“For this is eternal life, to know the one and only true God, and Him who He sent, Jesus Christ, whom he constituted the beginning, the middle, and the end of our salvation. This One is Isaac the well-beloved Son of the Father, who was offered in sacrifice, and yet did not succumb to the power of death. This is the vigilant Shepherd Jacob, taking such great care of the sheep He has charge over. This is the good and pitiable Brother Joseph, who in His glory was not ashamed to recognize His brothers, however contemptible and abject as they were. This is the great Priest and Bishop Melchizedek, having made eternal sacrifice once for all. This is the sovereign Lawgiver Moses, writing His law on the tables of our hearts by His Spirit. This is the faithful Captain and Guide Joshua to conduct us to the promised land. This is the noble and victorious King David, subduing under His hand every rebellious power. This is the magnificent and triumphant King Solomon, governing His kingdom in peace and prosperity. This is the strong and mighty Samson, who, by His death, overwhelmed all His enemies.”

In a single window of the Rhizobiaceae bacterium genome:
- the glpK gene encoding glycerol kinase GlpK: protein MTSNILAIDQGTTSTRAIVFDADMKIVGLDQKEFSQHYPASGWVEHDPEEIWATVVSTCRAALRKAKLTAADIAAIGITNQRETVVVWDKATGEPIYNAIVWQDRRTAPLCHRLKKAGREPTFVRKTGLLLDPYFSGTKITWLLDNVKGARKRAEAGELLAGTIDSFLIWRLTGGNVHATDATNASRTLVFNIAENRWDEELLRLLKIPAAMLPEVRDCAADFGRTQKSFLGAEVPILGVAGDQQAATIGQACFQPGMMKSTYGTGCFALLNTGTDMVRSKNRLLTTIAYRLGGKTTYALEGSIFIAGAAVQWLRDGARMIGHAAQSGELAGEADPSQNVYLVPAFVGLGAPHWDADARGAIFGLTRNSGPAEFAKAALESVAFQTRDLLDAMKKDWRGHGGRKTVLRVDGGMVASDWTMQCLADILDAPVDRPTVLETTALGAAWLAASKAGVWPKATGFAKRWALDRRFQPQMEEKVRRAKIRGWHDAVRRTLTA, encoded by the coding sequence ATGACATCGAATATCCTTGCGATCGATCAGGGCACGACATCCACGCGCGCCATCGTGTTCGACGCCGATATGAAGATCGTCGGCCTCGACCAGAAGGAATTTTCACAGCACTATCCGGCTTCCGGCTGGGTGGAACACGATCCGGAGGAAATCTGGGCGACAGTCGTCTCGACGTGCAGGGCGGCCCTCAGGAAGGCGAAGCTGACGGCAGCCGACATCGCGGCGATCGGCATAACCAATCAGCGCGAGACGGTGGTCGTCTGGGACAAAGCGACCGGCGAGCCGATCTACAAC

HT: John Michael Larue

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Spanish Translation of “The Glory of God in Salvation through Judgment”

Saul Sarabia Lopez has translated my essay “The Glory of God in Salvation through Judgment: The Center of Biblical Theology?” I praise God for this brother’s labors. So thankful that he is serving the Lord in this way. Please pass this on to any Spanish speakers you know:

La Gloria de Dios en la Salvación a través del Juicio: ¿El Centro de la Teología Bíblica?

And here are Saul’s previous translations:

The Church Militant and Her Warfare

A Biblical Theology of Motherhood

Were Old Covenant Believers Indwelt by the Holy Spirit?

The Center of Biblical Theology in Acts

Biblical Theology and Preaching

The Seed of the Woman and the Blessing of Abraham